In a renewed effort to supply technology to the telecommunications industry, Microsoft has announced that it will launch new products and services for mobile telephone carriers, designed to provide mobile access to data for end users.
The announcement, made here at Telecom 99, is the first of what is expected to be a week of Microsoft promoting its mobile telecommunications technologies, including its microbrowser for mobile phones and new handheld devices and internet capabilities for its Windows CE operating system.
During the show, Microsoft will be "looking to convey significant additional capabilities," on the part of its mobile communications technology, said Jonathan Usher, telecommunications marketing manager for Microsoft, in an interview here.
To start off the week, Microsoft announced version 3.5 of its Internet Cellular Smart Access (ICSA) software, a by-product of its July purchase of Swedish GSM specialist, Sendit AB. The software, based on Windows NT Back Office and aimed at cellular operators, will ship in the first quarter of 2000, said Usher.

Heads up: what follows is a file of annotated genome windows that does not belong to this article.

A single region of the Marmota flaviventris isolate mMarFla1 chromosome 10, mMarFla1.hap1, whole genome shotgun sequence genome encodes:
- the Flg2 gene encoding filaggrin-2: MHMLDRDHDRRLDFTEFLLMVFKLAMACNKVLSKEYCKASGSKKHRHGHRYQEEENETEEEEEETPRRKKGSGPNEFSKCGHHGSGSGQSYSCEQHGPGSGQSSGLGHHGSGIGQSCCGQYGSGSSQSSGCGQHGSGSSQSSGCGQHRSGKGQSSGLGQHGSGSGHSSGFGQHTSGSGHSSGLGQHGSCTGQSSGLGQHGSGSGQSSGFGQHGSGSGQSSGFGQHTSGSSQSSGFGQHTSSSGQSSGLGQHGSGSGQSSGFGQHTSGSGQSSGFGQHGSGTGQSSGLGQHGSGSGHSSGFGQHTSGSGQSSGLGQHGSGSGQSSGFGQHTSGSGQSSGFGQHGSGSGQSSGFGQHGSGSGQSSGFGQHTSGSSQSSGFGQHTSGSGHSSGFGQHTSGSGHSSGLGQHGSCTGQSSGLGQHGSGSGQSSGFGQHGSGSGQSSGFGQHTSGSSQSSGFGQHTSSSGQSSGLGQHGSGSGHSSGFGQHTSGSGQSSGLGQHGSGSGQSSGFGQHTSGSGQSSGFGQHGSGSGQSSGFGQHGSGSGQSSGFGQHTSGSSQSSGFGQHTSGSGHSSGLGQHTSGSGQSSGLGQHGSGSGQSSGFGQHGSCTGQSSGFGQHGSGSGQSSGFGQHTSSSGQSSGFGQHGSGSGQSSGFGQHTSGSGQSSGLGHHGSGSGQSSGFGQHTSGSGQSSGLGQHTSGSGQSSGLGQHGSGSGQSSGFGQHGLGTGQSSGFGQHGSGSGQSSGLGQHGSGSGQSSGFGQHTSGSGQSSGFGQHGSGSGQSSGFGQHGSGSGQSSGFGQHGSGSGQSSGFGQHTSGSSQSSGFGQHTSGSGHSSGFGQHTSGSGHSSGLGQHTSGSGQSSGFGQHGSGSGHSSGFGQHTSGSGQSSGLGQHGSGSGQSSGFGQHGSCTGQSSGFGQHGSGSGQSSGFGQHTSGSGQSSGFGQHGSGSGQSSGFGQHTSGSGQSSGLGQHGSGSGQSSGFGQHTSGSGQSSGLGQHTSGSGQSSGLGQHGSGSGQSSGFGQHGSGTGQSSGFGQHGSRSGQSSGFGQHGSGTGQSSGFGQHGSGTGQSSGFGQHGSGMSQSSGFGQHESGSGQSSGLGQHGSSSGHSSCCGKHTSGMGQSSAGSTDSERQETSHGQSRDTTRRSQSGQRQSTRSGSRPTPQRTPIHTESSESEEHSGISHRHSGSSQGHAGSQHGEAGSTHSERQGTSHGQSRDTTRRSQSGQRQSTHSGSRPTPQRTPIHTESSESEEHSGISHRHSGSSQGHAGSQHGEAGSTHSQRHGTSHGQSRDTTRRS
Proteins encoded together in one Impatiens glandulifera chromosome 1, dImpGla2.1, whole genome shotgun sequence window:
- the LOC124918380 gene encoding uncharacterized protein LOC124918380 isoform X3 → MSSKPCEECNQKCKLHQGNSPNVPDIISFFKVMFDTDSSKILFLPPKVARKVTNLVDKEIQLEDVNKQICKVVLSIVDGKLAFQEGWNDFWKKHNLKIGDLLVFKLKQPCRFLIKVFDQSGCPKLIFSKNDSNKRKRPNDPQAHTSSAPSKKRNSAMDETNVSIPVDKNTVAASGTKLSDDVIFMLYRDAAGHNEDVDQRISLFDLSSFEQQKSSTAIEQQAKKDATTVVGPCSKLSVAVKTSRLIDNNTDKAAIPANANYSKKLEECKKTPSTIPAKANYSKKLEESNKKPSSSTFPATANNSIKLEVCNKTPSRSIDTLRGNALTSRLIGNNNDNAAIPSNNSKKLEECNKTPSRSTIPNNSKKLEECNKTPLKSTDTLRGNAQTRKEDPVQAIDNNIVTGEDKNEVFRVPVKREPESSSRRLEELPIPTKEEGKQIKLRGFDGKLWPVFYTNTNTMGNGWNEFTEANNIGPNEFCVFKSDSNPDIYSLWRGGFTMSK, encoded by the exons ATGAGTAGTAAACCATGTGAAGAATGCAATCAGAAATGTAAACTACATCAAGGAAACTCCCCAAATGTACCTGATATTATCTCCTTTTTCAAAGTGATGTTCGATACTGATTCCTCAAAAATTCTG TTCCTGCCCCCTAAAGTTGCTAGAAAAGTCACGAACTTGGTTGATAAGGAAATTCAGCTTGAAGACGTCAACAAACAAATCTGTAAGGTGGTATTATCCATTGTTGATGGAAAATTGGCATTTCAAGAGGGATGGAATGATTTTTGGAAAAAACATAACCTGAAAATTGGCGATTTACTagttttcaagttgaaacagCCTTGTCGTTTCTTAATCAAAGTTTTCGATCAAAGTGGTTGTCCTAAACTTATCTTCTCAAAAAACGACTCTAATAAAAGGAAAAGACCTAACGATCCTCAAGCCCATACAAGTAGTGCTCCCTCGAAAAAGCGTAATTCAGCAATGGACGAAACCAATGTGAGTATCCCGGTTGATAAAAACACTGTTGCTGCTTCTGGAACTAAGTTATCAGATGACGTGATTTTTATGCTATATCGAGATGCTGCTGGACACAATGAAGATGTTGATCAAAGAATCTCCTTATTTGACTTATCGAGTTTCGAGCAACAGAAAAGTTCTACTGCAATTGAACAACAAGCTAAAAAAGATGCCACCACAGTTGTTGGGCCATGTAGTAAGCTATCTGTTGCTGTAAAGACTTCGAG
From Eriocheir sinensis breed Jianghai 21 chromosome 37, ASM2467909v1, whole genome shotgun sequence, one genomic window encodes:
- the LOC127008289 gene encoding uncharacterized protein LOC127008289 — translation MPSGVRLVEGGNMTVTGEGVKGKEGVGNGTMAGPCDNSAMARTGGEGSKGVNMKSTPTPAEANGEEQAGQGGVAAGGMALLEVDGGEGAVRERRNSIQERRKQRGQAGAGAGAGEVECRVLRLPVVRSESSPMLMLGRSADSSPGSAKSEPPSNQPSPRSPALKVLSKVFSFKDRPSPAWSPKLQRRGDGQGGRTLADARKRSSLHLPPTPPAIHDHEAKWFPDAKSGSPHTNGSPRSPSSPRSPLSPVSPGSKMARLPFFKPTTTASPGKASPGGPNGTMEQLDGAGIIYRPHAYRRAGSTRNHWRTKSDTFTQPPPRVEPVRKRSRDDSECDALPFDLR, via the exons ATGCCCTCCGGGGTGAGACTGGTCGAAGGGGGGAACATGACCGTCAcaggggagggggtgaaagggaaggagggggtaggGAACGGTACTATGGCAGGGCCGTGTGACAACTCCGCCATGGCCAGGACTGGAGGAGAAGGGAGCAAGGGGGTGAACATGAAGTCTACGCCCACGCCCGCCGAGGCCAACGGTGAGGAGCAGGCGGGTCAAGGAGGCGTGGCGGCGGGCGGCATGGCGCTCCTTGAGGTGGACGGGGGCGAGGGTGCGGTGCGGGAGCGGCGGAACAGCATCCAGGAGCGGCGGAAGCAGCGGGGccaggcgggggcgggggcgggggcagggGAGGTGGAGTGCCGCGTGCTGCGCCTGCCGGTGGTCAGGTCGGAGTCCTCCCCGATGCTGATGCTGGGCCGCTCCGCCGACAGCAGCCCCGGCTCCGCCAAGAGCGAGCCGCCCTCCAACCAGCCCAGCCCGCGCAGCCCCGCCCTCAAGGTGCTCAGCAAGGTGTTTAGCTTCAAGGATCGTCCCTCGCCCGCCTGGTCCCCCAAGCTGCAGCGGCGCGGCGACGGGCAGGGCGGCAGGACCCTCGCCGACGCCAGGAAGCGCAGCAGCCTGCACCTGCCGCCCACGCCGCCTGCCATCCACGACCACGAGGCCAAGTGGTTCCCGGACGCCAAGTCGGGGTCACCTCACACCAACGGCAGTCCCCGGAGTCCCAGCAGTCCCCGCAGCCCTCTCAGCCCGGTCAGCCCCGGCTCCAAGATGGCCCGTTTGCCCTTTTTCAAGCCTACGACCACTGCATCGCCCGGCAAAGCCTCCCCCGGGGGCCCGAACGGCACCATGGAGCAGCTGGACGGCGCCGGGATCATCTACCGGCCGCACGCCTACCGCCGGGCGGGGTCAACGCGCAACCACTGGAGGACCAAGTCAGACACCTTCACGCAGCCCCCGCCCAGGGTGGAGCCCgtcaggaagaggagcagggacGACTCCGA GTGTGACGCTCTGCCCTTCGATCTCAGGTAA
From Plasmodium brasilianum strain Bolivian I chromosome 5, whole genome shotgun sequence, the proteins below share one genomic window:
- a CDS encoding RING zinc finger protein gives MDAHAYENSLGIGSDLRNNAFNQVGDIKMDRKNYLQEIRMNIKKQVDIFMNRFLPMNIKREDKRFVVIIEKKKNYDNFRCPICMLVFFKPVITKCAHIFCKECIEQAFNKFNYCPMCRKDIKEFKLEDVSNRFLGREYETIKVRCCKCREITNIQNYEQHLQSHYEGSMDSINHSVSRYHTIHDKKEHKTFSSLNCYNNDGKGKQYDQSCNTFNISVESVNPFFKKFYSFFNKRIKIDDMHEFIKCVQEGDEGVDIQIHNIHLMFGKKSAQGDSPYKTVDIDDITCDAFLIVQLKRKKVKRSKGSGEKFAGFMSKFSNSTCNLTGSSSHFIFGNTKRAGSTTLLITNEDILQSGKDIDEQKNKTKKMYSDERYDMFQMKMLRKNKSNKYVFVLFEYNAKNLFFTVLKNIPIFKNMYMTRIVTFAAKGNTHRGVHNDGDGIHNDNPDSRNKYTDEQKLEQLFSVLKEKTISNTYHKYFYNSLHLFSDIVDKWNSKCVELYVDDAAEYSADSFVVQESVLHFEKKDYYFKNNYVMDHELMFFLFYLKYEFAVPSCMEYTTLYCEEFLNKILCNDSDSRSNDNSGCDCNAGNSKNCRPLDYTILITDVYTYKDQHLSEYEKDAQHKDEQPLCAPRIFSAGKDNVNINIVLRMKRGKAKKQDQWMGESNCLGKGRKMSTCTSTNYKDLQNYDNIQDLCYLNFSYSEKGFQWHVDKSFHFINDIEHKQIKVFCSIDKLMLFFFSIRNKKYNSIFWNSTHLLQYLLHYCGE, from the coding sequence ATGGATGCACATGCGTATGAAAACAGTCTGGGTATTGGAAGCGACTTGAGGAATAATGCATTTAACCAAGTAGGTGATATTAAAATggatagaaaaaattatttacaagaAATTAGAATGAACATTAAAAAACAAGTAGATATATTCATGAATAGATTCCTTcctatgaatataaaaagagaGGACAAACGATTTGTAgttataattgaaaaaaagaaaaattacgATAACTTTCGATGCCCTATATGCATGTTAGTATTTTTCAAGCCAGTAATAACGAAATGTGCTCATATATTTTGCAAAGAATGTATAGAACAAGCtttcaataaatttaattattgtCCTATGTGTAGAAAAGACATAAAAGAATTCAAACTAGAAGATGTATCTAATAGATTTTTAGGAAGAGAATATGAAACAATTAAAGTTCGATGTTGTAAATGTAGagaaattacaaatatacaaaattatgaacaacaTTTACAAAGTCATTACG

The latest version of the Sendit software is compliant with WAP (wireless application protocol) and is designed to enable cellular operators worldwide to offer their customers easy-to-use mobile internet services, Usher said. ICSA 3.5 will provide microbrowser access to e-mail and the ability for mobile phone users to consolidate multiple Internet e-mail accounts, Microsoft officials said.
In addition, the latest version of the software also includes new cost-control features for users of pre-paid mobile accounts. Another new feature is the support for Chinese characters, Microsoft said.
The software will also offer e-mail and SMS (short message service) functions for non-WAP phones.
Because it's based on Windows NT Back Office, ICSA offers a cheaper and faster route to offering WAP services for carriers, said Usher. "We believe it is cost effective and highly scalable," he said.
Microsoft also announced that it is demonstrating a live link with Swiss mobile provider diAX at the Microsoft stand at the show.